By Jenice Con Foo, Ph.D.
Conversion of cellulose to bioethanol has huge potential to significantly impact the global energy crisis for the better, helping to enable a shift away from fossil fuel dependency. It is an important problem to solve in the context of the global economy and climate change. Additionally, the capacity to use waste cellulose to create biofuel would represent significant progress toward a zero-waste society.
The Hancock lab’s approach to understanding cellulases builds on their previous work on kinesin, a motor protein present in all animal, plant, and fungi cells. Kinesin motors move along protein tracks, called microtubules, inside of cells. For instance, in neurons, proteins and other molecules are often packaged into membrane-coated vesicles, to which the motors attach and then “walk” along the microtubules to deliver their cargo. This processive walking of kinesin on microtubules can be observed under a microscope.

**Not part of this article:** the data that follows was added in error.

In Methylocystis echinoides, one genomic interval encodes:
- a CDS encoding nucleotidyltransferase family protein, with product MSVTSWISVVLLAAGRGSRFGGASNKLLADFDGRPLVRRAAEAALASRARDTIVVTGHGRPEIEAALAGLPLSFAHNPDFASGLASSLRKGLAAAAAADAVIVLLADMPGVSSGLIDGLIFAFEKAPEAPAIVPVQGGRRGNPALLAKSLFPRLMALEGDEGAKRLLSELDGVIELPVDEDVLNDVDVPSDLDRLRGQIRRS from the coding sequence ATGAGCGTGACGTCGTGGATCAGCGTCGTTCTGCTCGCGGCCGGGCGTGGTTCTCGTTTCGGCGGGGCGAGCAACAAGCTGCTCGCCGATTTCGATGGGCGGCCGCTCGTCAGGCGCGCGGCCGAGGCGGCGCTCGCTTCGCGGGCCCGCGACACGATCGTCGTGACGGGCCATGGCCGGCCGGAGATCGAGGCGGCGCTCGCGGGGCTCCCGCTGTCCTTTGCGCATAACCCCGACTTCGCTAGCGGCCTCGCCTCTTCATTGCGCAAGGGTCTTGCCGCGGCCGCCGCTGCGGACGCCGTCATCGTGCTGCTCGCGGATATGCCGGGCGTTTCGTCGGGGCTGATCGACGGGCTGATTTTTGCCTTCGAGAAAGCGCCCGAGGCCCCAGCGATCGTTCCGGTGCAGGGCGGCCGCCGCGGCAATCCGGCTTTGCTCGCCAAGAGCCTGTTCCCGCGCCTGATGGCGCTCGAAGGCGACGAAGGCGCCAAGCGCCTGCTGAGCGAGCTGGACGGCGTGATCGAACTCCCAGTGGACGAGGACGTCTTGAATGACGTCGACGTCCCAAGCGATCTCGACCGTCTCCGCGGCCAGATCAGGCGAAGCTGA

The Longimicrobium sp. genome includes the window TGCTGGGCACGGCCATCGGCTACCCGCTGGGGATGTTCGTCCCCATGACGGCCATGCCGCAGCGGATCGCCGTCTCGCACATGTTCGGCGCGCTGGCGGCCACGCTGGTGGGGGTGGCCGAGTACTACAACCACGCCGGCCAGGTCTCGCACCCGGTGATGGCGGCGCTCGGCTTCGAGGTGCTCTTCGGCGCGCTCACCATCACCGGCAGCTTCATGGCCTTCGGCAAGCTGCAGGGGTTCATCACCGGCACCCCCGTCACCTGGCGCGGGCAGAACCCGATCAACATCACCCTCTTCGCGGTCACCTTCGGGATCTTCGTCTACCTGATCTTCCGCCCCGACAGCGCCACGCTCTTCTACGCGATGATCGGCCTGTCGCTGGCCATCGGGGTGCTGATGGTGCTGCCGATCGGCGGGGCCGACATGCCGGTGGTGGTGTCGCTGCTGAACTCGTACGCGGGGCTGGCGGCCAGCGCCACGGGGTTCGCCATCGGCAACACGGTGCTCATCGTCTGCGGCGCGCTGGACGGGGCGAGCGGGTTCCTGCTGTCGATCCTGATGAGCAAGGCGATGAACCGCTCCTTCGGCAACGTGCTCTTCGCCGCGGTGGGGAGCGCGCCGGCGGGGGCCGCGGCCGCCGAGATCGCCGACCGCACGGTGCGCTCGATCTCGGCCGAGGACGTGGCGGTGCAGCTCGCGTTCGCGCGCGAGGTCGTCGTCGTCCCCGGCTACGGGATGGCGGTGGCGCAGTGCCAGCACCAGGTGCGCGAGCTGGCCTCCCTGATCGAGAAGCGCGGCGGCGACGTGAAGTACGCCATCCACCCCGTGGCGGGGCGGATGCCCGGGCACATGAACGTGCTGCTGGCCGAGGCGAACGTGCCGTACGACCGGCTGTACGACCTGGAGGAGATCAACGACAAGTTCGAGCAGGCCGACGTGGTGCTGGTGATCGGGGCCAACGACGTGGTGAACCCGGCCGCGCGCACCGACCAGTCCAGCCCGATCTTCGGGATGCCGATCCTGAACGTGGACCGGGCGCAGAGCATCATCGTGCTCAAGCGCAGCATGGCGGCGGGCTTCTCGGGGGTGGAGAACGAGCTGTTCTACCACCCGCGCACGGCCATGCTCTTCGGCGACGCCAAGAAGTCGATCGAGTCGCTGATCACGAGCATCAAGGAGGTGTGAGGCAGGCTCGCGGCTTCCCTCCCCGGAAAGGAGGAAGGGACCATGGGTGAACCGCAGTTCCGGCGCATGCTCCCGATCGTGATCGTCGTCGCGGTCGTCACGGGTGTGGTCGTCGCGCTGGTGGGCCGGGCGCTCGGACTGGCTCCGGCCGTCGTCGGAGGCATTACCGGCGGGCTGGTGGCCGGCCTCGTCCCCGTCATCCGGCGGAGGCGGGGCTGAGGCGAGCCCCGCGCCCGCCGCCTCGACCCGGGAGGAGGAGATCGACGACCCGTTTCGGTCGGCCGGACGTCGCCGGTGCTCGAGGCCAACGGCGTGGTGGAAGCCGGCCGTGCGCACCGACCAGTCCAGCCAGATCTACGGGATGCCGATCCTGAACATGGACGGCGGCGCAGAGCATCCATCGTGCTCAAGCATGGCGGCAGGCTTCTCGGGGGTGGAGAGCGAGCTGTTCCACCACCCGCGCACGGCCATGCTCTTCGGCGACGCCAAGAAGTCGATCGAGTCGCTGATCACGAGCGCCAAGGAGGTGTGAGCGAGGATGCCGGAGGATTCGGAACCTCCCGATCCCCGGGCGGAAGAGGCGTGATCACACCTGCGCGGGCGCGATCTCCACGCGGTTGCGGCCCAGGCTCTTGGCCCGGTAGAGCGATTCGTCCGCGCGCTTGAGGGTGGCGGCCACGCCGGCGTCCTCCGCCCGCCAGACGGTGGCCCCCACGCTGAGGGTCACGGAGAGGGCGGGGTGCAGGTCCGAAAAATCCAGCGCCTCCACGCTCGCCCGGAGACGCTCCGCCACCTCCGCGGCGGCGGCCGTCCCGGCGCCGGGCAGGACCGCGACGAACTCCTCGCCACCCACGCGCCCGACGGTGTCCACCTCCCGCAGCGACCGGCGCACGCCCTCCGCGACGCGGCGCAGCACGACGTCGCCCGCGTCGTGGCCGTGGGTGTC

The Hancock lab previously built an interferometric scattering (iSCAT) microscope based around Mad City Labs’ RM21 MicroMirror TIRF microscope, which they used to track kinesin motors at 1000 Hz frame rates. The team next designed and built a microscope they called “Scattirstorm.” It includes interferometric scattering (iSCAT), total internal reflection (TIRF), and stochastic optical reconstruction microscopy (STORM) modalities in one instrument.